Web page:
Special Needs program is responsive

Tue, 06/17/2008 - 3:41pm
By: Letters to the ...

I was sorry to read the angry commentary on the Fayette County schools’ special needs program in a recent Free Speech.

I don’t know what “powers that be” made this person so unhappy or exactly what the reason for doing so would be, but I have to say that in my unfortunately vast experience of special ed in the Fayette County system, I have encountered nothing but what I have felt was real concern for the best interests of my children.

I have two special needs children, one a young adult in vocational training and the other soon to enter middle school. As a result I’ve attended two IEP (individual education plan) meetings or more each year for each child, and have been amazed at the meticulous professionalism that goes into the preparation of these, and must do for every other special needs child in the system.

And in this person’s comments the reason for the careful documentation becomes apparent. I have to say that nothing about having a handicapped child is ever easy, but the reason I can almost always count on losing a few tears in these meetings is because without these folks, my kids and I would be lost.

That’s not a figure of speech — I am not weak or lazy or stupid, but I could not do this alone. It’s no life for sissies. There is something emotional I cannot adequately describe in having all of these well-trained and extremely caring people show up to sit around a table and talk about one of my children in ways that make it clear that they know each of them well and care a lot about the course of their lives.

I have never understood the apparently pervasive attitude that these IEP meetings should be confrontational and defensive. None I have ever attended (and I daresay I might hold the record for attending them as a parent in this county) have approached that, but the tone of the endless paperwork makes it clear that an adversarial situation would not be unexpected.

Those people so unhappy with the services our schools provide might give thought to all the time and energy and money spent on paperwork pre-empting their endless argumentation that might be better spent on the child. Just because destiny has dealt the worst imaginable blow to an innocent does not mean that everyone is out to get you because of it, and most likely the board of education is not plotting your destruction.

With regard just to the stay-in-preschool question, in the cases of both children my experience was exactly the opposite. I was fairly active in PTO affairs when my eldest son was in elementary school, and I went in one harassed day with my recently diagnosed special needs 3-year-old on my hip to drop off some PTO paperwork in the office and left with the assurance that my daughter would be in special needs preschool the next week. She was. I didn’t even know the service existed. It was terrific.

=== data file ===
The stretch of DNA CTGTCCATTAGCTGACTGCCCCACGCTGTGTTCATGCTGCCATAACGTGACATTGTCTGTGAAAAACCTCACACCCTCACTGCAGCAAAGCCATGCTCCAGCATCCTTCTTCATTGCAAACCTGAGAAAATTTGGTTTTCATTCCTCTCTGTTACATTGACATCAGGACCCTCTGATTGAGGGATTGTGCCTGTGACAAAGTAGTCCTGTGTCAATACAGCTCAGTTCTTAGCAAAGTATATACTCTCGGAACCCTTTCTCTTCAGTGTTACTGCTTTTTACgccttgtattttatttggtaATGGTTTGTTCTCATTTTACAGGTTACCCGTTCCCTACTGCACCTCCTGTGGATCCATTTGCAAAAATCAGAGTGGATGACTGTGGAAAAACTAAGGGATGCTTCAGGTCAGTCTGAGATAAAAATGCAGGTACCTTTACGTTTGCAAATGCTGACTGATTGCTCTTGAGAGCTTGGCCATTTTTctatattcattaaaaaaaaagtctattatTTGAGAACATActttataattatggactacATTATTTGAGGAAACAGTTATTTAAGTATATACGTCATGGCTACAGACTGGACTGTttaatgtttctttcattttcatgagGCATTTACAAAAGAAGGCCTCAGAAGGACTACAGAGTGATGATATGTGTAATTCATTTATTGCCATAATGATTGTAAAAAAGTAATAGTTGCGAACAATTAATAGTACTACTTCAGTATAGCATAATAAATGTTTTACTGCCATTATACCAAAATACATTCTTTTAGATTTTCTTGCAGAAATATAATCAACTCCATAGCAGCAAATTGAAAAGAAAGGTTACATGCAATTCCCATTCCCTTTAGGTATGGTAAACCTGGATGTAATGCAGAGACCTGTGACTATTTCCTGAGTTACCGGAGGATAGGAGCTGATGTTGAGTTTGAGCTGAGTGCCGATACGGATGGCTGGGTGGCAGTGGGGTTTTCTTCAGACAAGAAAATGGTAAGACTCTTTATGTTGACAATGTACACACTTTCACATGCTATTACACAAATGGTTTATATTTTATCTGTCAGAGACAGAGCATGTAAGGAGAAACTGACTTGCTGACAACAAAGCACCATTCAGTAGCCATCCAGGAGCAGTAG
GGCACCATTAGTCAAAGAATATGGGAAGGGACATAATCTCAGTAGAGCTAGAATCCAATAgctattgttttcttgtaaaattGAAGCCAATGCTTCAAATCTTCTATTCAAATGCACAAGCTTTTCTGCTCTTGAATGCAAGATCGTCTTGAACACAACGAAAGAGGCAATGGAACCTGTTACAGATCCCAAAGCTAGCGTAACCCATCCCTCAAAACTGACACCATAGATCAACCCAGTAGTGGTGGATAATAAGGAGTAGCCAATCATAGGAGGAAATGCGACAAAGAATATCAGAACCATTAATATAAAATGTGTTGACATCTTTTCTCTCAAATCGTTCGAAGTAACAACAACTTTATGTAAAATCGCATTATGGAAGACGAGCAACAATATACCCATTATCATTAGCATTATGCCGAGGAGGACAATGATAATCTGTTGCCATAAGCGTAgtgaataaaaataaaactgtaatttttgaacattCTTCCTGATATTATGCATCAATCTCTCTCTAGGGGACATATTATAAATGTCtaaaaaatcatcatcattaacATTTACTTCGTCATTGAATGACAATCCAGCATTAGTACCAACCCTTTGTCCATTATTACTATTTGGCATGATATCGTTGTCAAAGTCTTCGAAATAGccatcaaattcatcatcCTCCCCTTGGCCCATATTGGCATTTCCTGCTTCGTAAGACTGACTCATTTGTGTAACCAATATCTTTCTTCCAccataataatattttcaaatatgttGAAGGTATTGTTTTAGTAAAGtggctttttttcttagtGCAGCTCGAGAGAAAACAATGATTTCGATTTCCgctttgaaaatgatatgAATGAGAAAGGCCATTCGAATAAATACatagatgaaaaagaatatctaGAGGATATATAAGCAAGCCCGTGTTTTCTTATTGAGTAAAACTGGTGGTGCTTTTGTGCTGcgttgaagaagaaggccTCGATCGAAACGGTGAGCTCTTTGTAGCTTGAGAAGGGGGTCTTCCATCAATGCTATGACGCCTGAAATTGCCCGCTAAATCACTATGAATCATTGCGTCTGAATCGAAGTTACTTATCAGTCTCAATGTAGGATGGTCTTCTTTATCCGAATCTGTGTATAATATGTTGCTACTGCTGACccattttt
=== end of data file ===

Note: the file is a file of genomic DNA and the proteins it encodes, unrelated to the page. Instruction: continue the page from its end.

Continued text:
Sadly my young son was diagnosed with severe autism; happily it was caught at an even younger age. One call to Clarice Howard at the BOE, who was at that time one of the “powers that be,” and he, too was in the works almost instantly.

When it came time for him to leave preschool for kindergarten, it was suggested at his IEP that since he was doing so well in that school with that teacher, kindergarten be deferred a year. As before, we weren’t aware that the option was there. It was offered as what was best for our child and probably not for the continued pleasure of his company.

If some evil conspiracy to punish anyone for suggesting it existed at that time, I wasn’t aware of it. As I recall, the decision was left to us and we chose to follow that recommendation.

I could easily become very, very bitter at what life has dealt the people I love more than eating and breathing, while others apparently take the health of their children for granted. I am deeply sorry for anyone else in this rocky boat with me, and I truly understand how it would be a sort of relief to have someone somewhere to blame.

But if one has to live through this particular kind of hell, Fayette County is probably the best place to do it. My gratitude for the kindness and sensitivity of teachers, therapists, bus drivers and monitors, school principals, parapros, and the folks in the exceptional children’s office is enormous.

(It’s hard to imagine people pursuing a career in special education for the express purpose of not providing service and not caring about these kids, which is the only logical conclusion of what I understood the Free Speech post to imply.)

The kindness of strangers is often the difference between a rotten day and a pretty good one, too, and most people are amazingly kind. Since I do not believe in anonymous sniping and vague insinuation and am willing to stand behind what I say, I’d like you to know that my name is Joy Ballard, very proud mother of David, Melanie, and Paul. I’m easily found, and if nobody likes what I’ve written — well, far worse things have happened.

Joy Ballard


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